“We listen to it all year round that maybe this year, we will not have sardines,” Helena Melo says.
Fifteen feet up the hill, Jorge Rito, who has been cooking for the club every June for five years, wipes his watering eyes with the back of his hand. He’s just gotten another order and tosses a dozen whole sardines onto the grill in neat rows.
As he flips the silvery fish, each seven or eight inches long, a burst of smoke rises from the charcoal, and he wipes his eyes again.
“Worried? Yes, of course,” he says, removing the fish from the grill and placing them onto a platter. “It is important for our finances, our economies, for us.”
Just as the next generation of humans may pay the highest price for climate change, the youngest generation of sardines is at risk.
Susana Garrido, a sardine researcher with the Portuguese Oceanic and Atmospheric Institute in Lisbon, says larval sardines are especially vulnerable to climate change when compared to other similar pelagic species, such as larval anchovies, which are capable of living in a wider range of temperatures.
Deep seawater upwelling dominates the waters off the western coast of the Iberian Peninsula and keeps the coastal waters cool. But small differences in temperature, especially when sardines are young, can have a significant impact on whether the fish larva dies or grows to maturity, Garrido says.
Other researchers had tested how well adult sardines survived in a variety of conditions, and there was little evidence that environmental variables such as food abundance and water temperature affected the full-grown fish, she says. So she focused on the larval stage of the species.
“We did a bunch of experiments varying salinity and all of these other variables, and they survived quite well,” she says. “It was when you change temperature that everything, yes, fell apart. So they have a very narrow range of temperatures where survival is good.”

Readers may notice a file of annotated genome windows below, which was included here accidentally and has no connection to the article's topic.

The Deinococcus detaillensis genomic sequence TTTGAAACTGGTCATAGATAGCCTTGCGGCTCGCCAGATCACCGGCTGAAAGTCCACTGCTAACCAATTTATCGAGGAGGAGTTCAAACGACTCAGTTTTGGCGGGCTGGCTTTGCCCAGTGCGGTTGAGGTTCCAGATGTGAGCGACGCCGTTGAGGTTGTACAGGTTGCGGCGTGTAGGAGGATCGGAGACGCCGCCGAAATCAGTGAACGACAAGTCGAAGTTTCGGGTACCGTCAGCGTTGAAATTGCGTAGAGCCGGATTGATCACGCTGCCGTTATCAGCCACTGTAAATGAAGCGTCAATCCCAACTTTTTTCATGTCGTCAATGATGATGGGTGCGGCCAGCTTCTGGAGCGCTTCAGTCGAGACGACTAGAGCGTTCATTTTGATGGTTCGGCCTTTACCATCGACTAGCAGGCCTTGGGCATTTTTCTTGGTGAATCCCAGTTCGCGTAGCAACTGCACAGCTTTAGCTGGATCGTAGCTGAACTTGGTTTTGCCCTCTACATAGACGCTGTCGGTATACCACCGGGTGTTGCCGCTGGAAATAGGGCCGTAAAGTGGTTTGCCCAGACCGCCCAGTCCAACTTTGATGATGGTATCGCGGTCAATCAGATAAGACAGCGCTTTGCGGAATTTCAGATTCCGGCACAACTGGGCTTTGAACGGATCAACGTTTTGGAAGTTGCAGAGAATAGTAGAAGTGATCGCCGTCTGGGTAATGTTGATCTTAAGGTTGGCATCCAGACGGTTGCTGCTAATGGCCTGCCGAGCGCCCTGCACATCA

Garrido says a recently completed stock assessment shows that the larval sardine population is extremely low.
“This is getting very serious,” she says.
The Portuguese sardine population started to fall about a decade ago, even though there were plenty of adults at the time to sustain large catches. And around the same time, southerly species, such as chub and horse mackerel, slowly moved in.
Chub mackerel, a subtropical species that was once found only in southern Portugal, is now caught all the way up the coast.
“Probably as a consequence of warming, it is now invading the main spawning area of sardines,” Garrido says.
Alexandra Silva, who works down the hall from Garrido, has been managing the Portuguese sardine stock assessment since the late 1990s – pivotal work that the organization uses to decide the size of the sardine catch.
When she started, the northern population of the species was in trouble following a period of strong upwelling that brought unusually cold water to the surface. The southern stock, however, was relatively healthy. And in the early years of the century, the species recovered.
It was not to last. These days, without large numbers of larvae growing to maturity, the population is near collapse all along the coast from Galicia in Spain to the southern end of the Portuguese coast.
All officials can do is cut down on the fishing. But larger forces, especially climate change, are now affecting the stock in ways that fisheries managers cannot control, the two say.
Regulators have tried.
Starting in 2004, they blocked fishing during the spring, when sardines spawn. And for a while, that seemed to work. Between 2004 and 2011, the stock remained relatively healthy, with landings ranging from about 55,000 to 70,000 tons, even if the population seemed to be dipping. (From the 1930s to the 1960s, and as recently as the 1980s, fishermen landed more than 110,000 tons in a year.)